For example, setting a timer for 5 minutes after lunch to clean up and get ready for the next subject is helpful to ensure clean up is finished and students are ready on time.

Consider teaching and practicing these expectations for recess and lunch transitions.

  1. Cleaning up
  2. Getting ready
  3. Time allotted for clean up, getting ready, etc.

Depending on your class’ energy level, it might be helpful to consider integrating an activity to bring the energy down after recess, before moving into academics. This can be as simple as a short guided meditation, a series of deep breaths, class stretches, or a quick yoga flow.

When Finished Work Early

Another crucial transition to support a well-managed classroom is for students to know the answer to the infamous question, “I’m done my work. What do I do now?” Ideally, by the end of the first week, every student knows the answer to the question. 

In my very humble opinion, the best way to break that “what do I do now” habit is to use must do may do lists. It’s a great way to have students finish outstanding work and to provide choices for students that are finished all their “must dos”. You can read more about using this as one of your classroom routines for early finishers here.

As always, students will need to practice using whatever early finisher strategy that you use. They may need reminders at the beginning of the year as they finish work early to know what they should be doing but, with lots of practice, they will start to get it and your class will begin running like a well-oiled machine.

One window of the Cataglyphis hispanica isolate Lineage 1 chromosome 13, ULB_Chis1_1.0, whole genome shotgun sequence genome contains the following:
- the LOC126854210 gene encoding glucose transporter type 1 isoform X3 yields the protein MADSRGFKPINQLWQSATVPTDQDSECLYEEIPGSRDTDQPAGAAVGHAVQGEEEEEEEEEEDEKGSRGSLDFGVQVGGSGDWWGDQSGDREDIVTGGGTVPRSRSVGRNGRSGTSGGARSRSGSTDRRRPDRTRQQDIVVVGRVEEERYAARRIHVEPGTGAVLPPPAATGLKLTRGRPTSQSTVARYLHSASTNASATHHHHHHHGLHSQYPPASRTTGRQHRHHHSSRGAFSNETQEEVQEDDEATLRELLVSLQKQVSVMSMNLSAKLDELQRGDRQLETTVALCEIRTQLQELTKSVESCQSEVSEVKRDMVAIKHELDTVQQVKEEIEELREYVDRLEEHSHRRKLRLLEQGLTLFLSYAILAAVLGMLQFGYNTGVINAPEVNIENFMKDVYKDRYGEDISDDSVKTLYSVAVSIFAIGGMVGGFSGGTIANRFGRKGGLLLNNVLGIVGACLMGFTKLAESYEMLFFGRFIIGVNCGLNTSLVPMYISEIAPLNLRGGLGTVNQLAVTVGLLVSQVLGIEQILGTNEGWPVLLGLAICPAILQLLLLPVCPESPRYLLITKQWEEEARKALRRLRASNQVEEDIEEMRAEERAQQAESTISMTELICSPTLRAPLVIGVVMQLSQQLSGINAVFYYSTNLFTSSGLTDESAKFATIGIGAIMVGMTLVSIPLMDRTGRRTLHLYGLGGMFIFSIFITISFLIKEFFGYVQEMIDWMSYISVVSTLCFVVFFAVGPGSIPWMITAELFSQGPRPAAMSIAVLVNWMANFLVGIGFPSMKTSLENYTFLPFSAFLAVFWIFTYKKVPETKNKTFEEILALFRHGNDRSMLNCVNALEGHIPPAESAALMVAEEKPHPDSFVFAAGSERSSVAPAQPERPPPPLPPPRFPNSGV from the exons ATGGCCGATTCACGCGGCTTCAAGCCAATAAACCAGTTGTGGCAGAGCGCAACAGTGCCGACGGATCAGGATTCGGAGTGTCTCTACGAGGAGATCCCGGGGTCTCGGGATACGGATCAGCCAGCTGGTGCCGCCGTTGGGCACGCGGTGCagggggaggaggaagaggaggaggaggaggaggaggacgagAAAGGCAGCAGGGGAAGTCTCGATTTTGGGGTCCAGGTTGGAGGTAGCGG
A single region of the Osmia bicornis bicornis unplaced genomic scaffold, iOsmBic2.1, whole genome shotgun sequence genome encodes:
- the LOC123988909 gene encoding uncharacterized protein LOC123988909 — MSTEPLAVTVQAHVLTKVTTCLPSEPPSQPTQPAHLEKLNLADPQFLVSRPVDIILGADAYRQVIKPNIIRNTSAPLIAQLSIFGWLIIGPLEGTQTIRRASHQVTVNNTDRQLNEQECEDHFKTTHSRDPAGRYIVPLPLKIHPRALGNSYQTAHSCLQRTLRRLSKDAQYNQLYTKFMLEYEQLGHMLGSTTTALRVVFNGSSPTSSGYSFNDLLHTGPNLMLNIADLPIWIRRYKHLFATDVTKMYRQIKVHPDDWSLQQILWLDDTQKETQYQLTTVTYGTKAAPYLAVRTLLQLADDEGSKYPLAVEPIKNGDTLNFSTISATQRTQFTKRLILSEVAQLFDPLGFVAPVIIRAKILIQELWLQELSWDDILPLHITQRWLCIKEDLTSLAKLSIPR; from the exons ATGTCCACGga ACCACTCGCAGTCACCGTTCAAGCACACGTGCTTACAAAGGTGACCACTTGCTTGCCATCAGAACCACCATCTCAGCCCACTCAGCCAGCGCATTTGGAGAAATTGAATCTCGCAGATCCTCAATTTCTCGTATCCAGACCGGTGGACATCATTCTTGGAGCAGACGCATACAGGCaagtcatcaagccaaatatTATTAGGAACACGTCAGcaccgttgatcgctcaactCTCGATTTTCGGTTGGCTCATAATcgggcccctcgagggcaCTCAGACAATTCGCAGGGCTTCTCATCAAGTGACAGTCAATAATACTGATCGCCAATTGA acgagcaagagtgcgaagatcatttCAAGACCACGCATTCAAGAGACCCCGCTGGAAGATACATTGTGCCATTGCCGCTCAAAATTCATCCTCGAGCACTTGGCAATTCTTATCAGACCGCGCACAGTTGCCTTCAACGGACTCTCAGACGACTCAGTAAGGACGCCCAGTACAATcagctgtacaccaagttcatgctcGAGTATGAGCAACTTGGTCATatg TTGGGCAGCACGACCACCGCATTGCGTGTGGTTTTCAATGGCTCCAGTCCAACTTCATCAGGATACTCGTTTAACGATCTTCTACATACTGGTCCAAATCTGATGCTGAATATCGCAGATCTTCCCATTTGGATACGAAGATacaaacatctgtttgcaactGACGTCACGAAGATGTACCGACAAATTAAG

End of Day Routine

Just like a morning routine, end of the day routines will be different from classroom to classroom. For an idea of what might be included in an end of the day routine, I’ve provided an example below.

In my grade four class, this is what students do in our end of day routine:

  1. Clean up materials and classroom.
  2. Complete group leadership jobs that apply at the end of the day (sweeping, resetting the attendance magnets, turning off the lamps, plugging in Chromebooks) Learn more about running group jobs in the classroom here.
  3. Complete daily behaviour tracking and raise their hand to have it checked. When they get the thumbs up, they put their tracking away. 
  4. Write agenda message.
  5. Stack chairs and get ready in the hallway. Line up until the bell rings.

The key to a good end of the day routine is having every step outlined and lots of student practice following the steps in order. After some time, your students will go through these classroom routines without prompting or reminders.

Classroom routines & procedures slides cover image

Using Slides to Teach Classroom Routines

When teaching these important classroom routines, using slides to support students in moving through your routines during the first week or two is helpful to remind them of all the expectations.

Want pre-prepped slides so you don’t forget to teach any of these crucial classroom routines? Check out these best-selling routines & procedures slides for the first weeks of school. All you need to do is add in our expectations and the steps you want students to take for your routines, practice, practice, practice and you’re on your way to a smooth-running classroom.

Amber Evancio

Amber Evancio

I'm Amber Evancio and I currently teach grade four in Northern Canada. I'm passionate about helping teachers lead their classes with efficiency and love.


I’m Amber Evancio and I currently teach grade four in Northern Canada. I’m passionate about helping teachers lead their classes with efficiency and love.